We went to a coffee shop in a posh neighborhood in Colombo yesterday. Ramya, who is a poet, sent out a note to all the Fulbrighters about a poetry circle that was to meet there. I've been writing a bit of poetry and it's always fun to check out a new part of Colombo, so we figured why not?
The muggy walk past Havelock City and north along Fife Street was unendingly filled with motor exhaust. On some narrow parts of Fife Street traffic was reduced to one way as SUVs rumbled along the walled pathway, their mirrors almost taking us out.
At the cafe we decided to sit in the corner and sip our coffees. And it was a good idea. One of the beauties of the Fulbright is that you can slip in and out of conversations, situations, and commitments. We didn't want to have to participate in this one, especially once the words started flowing.
Not to diss anyone's work but. Well. The poems were kind of sappy. Highschoolish comes to mind. Pretentious might be another term. One young man in a clever turn recited his poem made with "found language" (did I say pretentious?) by stringing together phrases from signs he reads on his bus ride up Galle Road through Wellawatta. Should we name him the national bard because he has sat on a bus through this vibrant part of town? Or should we, as I was tempted to do, ask him nicely to characterize the energy of Wellawatta in his poem, rather than highlighting the freak show of its English.
I was troubled by his poem as I was troubled by the group, a high intellectual slice of Sri Lankan life that felt it their place to reduce experience here to a few poorly chosen words. Maybe that's for me to do here in my posts!
But a dream that awoke me last night paid dividends on my afternoon anomie. I dreamt of Wellawatta again as a place without cars. The raw energy of the place, its built environment, its people and their activities stood out in high relief. I dreamt of Wellawatta as it might have been 100 years ago. Tightly packed, filled with sound and people. But no cars.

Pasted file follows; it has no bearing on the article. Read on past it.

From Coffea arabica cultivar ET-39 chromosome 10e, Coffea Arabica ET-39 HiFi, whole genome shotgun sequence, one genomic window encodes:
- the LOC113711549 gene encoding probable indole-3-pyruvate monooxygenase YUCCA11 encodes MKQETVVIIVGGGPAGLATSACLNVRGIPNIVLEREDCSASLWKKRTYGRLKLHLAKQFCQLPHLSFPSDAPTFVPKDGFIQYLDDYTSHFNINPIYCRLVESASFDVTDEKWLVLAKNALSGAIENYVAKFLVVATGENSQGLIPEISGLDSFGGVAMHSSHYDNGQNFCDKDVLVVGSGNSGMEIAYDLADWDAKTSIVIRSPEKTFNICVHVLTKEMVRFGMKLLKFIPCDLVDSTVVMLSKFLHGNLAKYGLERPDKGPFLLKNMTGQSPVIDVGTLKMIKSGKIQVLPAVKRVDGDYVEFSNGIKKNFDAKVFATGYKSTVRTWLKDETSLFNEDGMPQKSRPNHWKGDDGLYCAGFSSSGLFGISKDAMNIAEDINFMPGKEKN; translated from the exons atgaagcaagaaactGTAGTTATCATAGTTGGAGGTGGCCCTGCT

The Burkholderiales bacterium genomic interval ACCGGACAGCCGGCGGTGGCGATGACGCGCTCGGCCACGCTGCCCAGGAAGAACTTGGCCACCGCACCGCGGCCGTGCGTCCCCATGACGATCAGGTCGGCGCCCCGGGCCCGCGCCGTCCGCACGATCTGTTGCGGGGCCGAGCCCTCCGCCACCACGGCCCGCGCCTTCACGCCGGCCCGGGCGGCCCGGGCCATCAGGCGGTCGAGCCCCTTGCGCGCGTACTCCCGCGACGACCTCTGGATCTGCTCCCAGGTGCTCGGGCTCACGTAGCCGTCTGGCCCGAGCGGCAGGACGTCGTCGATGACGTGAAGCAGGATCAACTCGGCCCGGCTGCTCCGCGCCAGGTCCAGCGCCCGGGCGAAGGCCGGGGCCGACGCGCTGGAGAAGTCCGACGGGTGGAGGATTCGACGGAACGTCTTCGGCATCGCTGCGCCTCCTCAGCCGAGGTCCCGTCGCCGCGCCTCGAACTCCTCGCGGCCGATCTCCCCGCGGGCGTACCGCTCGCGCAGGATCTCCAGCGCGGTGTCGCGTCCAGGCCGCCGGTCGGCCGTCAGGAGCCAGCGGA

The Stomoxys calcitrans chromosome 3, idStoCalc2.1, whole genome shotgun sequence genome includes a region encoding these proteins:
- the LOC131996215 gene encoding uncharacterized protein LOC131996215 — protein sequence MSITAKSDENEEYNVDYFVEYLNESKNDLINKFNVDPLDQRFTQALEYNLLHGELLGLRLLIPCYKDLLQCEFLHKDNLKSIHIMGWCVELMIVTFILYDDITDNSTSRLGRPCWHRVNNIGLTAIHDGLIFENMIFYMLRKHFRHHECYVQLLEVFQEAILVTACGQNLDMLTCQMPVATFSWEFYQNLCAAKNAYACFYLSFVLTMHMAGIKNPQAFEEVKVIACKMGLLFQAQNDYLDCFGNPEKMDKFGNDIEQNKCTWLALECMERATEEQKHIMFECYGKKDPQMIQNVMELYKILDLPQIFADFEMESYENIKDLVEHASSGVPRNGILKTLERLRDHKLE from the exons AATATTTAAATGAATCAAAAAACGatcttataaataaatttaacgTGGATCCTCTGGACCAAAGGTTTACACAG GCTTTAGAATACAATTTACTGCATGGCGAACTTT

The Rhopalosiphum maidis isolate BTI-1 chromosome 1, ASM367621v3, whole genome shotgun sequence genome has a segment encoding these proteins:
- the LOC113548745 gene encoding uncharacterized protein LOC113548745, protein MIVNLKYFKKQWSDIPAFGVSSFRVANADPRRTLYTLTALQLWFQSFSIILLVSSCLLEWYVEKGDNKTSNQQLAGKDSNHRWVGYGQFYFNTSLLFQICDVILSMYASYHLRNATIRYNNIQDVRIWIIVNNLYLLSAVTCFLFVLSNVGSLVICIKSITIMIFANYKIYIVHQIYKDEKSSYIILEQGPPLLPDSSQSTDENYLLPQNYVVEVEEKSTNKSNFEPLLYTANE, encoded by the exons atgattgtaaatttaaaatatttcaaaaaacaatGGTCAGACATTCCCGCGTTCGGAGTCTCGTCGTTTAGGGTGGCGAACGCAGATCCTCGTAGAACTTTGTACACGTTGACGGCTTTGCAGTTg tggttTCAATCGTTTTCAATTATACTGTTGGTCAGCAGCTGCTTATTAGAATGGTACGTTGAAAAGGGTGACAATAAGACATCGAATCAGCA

It's hard to imagine there's an almost car-free Sri Lanka outside of the congestion here in Colombo. But that's exactly what we saw in almost every place we visited from Point Pedro in the north to Batticaloa in the far east, to Vavunia in the center of the country. The wealth or the will to own private cars is mostly missing in these places. And the landscape everywhere is different for it. The landscapes we are permitted to see in these places tell us more, in a more direct way, about Sri Lanka than we can detect here in Colombo.
Hard for us to imagine from our American experience where roads and cities and landscapes have been so largely designed for the car. The car above every other human endeavor. (I just wrote two non-sentences. They highlight the strangeness of our own landscape, shaped around the automobile). Maybe I've been reading too much Coomaraswamy!
Speaking of Coomaraswamy I had a great discussion yesterday with my friend and colleague Janaka Wijesundara, the architect-teacher I'm commissioned with more or less officially here in Sri Lanka. Janaka is a devote of Coomaraswamy and told me how he asks his students in vain each year to read his work. An earlier discussion with Janaka yesterday afternoon was about the government rescinding the benefit to its employees to buy foreign cars with lowered duties.
The car here is a symbol of wealth and prosperity, just like it was in America 30 or 40 years ago, before cars became a necessity, several to a family. Take away the low-paid government employee's ability to buy a car and you take away his dignity. This was the gist of our conversation that I took away.
So personal choices like driving influence the landscape. An idea that's as patently obvious as the theme of a bad poem, but one that resonates deeply in a landscape in transition like Sri Lanka. As more cars are introduced here, as they inevitably will be, the physical and human landscape of Sri Lanka will change. Health trends will change. Obesity, diabetes, respiratory ailments, and traffic deaths will rise. The built environment will change, as we've already seen it, as roadways are built and widened, infrastructure priorities changed, and public transportation wanes. All these trends we have seen in the United States. Is it presumptuous to ask this society to take a critical look at their relationship with motor vehicles?